My DPhil was in general relativity theory (from Oxford in the mid 1970s) after which I moved into the field of weather and climate dynamics and prediction, first at the UK Meteorological Office and then at the European Centre for Medium Range Weather Forecasts. In 2010 I returned to Oxford as a “2010 Anniversary” Royal Society Research Professor, one of the positions created to commemorate the Royal Society’s 350th Anniversary. I have been a visiting scientist at the University of Washington and was a Rothschild Distinguished Visiting Professor at the Isaac Newton Institute at the University of Cambridge.
My research spans a wide variety of areas, from the theoretical to the practical, in issues related to the predictability and dynamics of weather and climate. On the theoretical side, I am especially interested in aspects of the climate system which exhibit nonlinear behaviour, for example where climatic processes on different space and time scales interact. On the practical side, I have developed probabilistic weather and climate ensemble forecast systems, and worked on the application of weather and climate forecasts e.g. for malaria prediction, flood forecasting, and crop yield estimation. Most recently my research has focused on the use of energy-efficient hybrid stochastic/deterministic computer hardware to simulate climate at extremely high resolution.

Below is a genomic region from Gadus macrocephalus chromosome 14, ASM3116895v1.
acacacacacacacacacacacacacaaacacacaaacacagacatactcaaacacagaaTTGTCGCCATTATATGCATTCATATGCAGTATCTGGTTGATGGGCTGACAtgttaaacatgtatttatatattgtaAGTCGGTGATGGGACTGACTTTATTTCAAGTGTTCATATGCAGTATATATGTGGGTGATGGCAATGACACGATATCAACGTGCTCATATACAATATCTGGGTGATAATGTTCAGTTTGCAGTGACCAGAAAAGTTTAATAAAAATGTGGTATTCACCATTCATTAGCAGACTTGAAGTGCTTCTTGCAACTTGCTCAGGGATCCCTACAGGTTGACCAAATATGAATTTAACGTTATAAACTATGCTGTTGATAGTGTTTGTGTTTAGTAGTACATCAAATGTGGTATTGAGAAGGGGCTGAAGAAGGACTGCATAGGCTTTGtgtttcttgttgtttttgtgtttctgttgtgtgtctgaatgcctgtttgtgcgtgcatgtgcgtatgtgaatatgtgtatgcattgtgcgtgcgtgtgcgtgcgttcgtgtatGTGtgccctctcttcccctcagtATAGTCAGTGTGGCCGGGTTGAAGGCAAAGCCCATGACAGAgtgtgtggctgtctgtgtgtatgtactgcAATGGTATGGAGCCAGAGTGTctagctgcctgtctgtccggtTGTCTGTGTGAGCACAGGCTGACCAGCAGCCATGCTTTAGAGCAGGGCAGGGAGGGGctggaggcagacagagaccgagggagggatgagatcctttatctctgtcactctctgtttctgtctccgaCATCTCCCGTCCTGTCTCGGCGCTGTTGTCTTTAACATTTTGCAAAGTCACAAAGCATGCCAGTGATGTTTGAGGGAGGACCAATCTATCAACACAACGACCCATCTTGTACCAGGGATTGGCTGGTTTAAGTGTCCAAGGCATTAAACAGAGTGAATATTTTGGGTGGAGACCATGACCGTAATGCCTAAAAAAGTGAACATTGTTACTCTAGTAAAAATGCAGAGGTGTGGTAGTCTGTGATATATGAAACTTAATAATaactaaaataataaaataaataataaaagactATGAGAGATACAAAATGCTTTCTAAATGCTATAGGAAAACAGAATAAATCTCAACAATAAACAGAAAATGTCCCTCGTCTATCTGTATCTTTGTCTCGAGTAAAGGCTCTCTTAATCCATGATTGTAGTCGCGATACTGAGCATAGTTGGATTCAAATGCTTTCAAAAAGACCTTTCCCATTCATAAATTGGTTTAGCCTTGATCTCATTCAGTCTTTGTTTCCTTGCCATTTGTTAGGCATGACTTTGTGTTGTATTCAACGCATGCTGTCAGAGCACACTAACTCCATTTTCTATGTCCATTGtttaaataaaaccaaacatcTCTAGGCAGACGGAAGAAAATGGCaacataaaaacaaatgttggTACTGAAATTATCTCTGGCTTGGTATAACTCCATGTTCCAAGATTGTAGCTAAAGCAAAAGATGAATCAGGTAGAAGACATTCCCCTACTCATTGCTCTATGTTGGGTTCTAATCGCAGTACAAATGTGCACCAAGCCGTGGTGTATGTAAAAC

I have been involved in all five IPCC assessment reports, have coordinated two European Union climate projects, and was co-chair of the international scientific steering group of the World Climate Research Programme project (CLIVAR) on climate variability and predictability. I was elected a Fellow of the Royal Society in 2003, and served on the Royal Society Council in 2008-9. In 2011-12 I was President of the Royal Meteorological Society. I have served on a number of government committees looking at issues from climate adaptation to the role of science in helping mitigate the humanitarian impact of natural disasters. I serve on a number of advisory committees, including the Met Office's Scientific Advisory Committee.
I have won prizes from a number of learned societies and academies, in the UK and overseas, including the top prizes of the American and European Meteorological Societies. Amongst recent public lectures, I gave the Bjerknes Lecture at the American Geophysical Union Fall Meeting: Towards the Probabilistic Earth-System Model, and the 9th Dennis Sciama Memorial Lecture at Oxford and Trieste on applications of nonlinear dynamical thinking to problems in fundamental physics. In 2013 I was elected a Fellow of the American Geophysical Union.